A failure to comply with a direction may result in ACMA seeking an order for a pecuniary penalty from the Federal Court, or ACMA issuing an infringement notice with a $10,200 penalty per contravention.

 

To view the ACMA press release, click here.


Telstra Launches Proceedings Against The ACCC And Three ISP rivals


Telstra has commenced proceedings in the Federal Court of Australia against the ACCC and three Internet Service Provider (ISP) competitors, Vocus Fibre, Adam Internet and Chime Communications. The proceeding relates to Telstra’s attempts in 2012 to increase access charges on ISPs requiring access to Telstra’s telephone exchanges and internet ducts. The three ISPs appealed Telstra’s pricing decision to the ACCC. The regulator agreed to arbitrate the dispute.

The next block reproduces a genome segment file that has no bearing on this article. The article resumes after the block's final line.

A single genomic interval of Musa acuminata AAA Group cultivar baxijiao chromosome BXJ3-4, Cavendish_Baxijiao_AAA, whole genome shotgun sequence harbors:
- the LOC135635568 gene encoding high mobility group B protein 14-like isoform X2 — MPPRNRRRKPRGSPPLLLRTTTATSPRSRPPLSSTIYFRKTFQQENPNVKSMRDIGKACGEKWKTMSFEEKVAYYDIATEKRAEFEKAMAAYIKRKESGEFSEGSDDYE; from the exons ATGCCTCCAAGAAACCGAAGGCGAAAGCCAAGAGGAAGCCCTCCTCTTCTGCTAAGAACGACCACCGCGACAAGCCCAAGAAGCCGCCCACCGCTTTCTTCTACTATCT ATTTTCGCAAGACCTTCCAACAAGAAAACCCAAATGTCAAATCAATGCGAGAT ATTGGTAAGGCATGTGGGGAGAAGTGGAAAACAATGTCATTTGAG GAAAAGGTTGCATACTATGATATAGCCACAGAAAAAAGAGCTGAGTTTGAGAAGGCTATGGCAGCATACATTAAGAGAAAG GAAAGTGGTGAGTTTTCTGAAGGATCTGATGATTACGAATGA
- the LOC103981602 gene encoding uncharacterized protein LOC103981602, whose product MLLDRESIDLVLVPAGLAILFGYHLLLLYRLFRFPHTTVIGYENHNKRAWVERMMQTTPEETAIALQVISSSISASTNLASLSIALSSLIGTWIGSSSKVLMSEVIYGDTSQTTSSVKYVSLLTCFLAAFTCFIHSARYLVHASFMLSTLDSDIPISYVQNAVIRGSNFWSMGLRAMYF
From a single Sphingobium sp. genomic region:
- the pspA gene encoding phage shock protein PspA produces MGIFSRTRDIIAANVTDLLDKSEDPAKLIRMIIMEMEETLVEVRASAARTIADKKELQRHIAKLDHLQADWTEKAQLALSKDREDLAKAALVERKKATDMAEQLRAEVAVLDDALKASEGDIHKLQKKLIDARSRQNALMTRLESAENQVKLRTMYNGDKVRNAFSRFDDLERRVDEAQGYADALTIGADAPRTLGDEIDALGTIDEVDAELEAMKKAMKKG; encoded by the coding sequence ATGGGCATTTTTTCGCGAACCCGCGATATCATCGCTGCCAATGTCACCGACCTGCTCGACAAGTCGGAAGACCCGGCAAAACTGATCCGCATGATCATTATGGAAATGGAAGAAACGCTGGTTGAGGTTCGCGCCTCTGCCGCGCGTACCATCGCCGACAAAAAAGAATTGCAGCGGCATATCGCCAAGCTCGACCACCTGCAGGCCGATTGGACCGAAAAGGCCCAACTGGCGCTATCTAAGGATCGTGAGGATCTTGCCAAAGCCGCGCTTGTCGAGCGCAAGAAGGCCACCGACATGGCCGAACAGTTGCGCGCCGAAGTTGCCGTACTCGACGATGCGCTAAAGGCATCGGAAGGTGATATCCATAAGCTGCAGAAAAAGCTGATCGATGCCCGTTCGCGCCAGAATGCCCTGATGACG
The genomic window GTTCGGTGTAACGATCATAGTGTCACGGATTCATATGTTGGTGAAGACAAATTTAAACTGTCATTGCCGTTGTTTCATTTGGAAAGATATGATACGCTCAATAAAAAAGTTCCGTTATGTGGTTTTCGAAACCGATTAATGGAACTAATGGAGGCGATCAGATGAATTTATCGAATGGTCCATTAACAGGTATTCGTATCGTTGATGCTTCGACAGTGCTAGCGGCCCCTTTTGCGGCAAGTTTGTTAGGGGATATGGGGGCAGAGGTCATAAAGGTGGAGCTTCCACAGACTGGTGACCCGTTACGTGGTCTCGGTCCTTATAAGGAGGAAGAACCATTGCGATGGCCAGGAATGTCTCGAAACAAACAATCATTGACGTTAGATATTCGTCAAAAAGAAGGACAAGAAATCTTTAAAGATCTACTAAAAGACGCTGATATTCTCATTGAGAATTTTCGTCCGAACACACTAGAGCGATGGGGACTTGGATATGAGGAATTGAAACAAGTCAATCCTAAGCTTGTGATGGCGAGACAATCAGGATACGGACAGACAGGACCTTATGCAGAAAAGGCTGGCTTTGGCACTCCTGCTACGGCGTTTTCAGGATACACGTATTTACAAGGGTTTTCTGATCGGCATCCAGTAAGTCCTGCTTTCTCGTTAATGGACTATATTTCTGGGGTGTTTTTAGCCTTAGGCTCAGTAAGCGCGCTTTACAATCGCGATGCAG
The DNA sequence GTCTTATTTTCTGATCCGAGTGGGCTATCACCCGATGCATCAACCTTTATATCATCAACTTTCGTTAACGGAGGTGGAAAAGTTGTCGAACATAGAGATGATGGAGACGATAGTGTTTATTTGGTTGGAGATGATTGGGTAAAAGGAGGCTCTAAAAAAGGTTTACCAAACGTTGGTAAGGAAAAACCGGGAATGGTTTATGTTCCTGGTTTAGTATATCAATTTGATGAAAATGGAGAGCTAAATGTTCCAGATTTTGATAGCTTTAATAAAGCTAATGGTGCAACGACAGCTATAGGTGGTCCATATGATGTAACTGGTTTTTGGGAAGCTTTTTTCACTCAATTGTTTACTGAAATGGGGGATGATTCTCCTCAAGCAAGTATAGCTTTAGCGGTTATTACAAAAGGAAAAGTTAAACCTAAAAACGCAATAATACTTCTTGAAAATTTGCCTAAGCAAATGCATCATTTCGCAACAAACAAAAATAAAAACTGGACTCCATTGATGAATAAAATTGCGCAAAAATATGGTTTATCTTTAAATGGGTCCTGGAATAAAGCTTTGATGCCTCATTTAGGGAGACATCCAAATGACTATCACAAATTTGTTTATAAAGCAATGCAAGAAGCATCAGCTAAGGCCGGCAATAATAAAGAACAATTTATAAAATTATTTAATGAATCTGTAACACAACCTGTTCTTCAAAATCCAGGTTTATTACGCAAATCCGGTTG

Telstra has sought the Federal Court to order an injunction restraining the ACCC from arbitrating the dispute, alleging that the ACCC has no power to conduct an arbitration in relation to the matter. Telstra argues that the commercial contract with the three ISPs covers the rise in access charges and is binding. The first directions hearing is set for 13 February 2014 before Justice Jacobson.


Telstra Pays Penalty For Failing To Provide Timely Connections To New Urban Landline Customers